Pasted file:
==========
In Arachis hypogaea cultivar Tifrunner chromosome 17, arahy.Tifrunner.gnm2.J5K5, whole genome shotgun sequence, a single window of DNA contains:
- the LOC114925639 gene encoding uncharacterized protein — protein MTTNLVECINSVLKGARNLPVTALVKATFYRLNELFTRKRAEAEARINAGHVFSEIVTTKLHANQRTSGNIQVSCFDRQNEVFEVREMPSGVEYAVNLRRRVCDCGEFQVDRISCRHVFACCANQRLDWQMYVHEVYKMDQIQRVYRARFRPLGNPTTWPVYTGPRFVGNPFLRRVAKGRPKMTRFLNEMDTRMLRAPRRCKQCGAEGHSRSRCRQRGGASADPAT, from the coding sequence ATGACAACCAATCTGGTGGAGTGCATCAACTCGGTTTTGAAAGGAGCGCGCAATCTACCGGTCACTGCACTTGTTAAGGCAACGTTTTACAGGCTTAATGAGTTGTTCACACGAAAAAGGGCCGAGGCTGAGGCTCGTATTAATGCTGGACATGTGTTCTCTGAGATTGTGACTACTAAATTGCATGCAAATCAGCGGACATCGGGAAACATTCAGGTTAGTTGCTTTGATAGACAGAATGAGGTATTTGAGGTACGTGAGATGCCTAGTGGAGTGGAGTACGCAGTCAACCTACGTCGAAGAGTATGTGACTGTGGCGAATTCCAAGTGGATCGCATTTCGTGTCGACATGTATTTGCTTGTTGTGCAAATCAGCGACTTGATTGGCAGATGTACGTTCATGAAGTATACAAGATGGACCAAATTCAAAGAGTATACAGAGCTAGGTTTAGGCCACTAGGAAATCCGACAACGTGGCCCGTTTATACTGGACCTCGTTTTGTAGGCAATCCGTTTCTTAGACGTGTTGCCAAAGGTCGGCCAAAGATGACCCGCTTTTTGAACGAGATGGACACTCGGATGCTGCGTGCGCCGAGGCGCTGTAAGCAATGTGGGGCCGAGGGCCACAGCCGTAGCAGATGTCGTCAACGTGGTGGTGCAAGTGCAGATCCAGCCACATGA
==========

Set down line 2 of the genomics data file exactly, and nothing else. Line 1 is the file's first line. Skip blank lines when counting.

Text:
- the LOC114925639 gene encoding uncharacterized protein — protein MTTNLVECINSVLKGARNLPVTALVKATFYRLNELFTRKRAEAEARINAGHVFSEIVTTKLHANQRTSGNIQVSCFDRQNEVFEVREMPSGVEYAVNLRRRVCDCGEFQVDRISCRHVFACCANQRLDWQMYVHEVYKMDQIQRVYRARFRPLGNPTTWPVYTGPRFVGNPFLRRVAKGRPKMTRFLNEMDTRMLRAPRRCKQCGAEGHSRSRCRQRGGASADPAT, from the coding sequence ATGACAACCAATCTGGTGGAGTGCATCAACTCGGTTTTGAAAGGAGCGCGCAATCTACCGGTCACTGCACTTGTTAAGGCAACGTTTTACAGGCTTAATGAGTTGTTCACACGAAAAAGGGCCGAGGCTGAGGCTCGTATTAATGCTGGACATGTGTTCTCTGAGATTGTGACTACTAAATTGCATGCAAATCAGCGGACATCGGGAAACATTCAGGTTAGTTGCTTTGATAGACAGAATGAGGTATTTGAGGTACGTGAGATGCCTAGTGGAGTGGAGTACGCAGTCAACCTACGTCGAAGAGTATGTGACTGTGGCGAATTCCAAGTGGATCGCATTTCGTGTCGACATGTATTTGCTTGTTGTGCAAATCAGCGACTTGATTGGCAGATGTACGTTCATGAAGTATACAAGATGGACCAAATTCAAAGAGTATACAGAGCTAGGTTTAGGCCACTAGGAAATCCGACAACGTGGCCCGTTTATACTGGACCTCGTTTTGTAGGCAATCCGTTTCTTAGACGTGTTGCCAAAGGTCGGCCAAAGATGACCCGCTTTTTGAACGAGATGGACACTCGGATGCTGCGTGCGCCGAGGCGCTGTAAGCAATGTGGGGCCGAGGGCCACAGCCGTAGCAGATGTCGTCAACGTGGTGGTGCAAGTGCAGATCCAGCCACATGA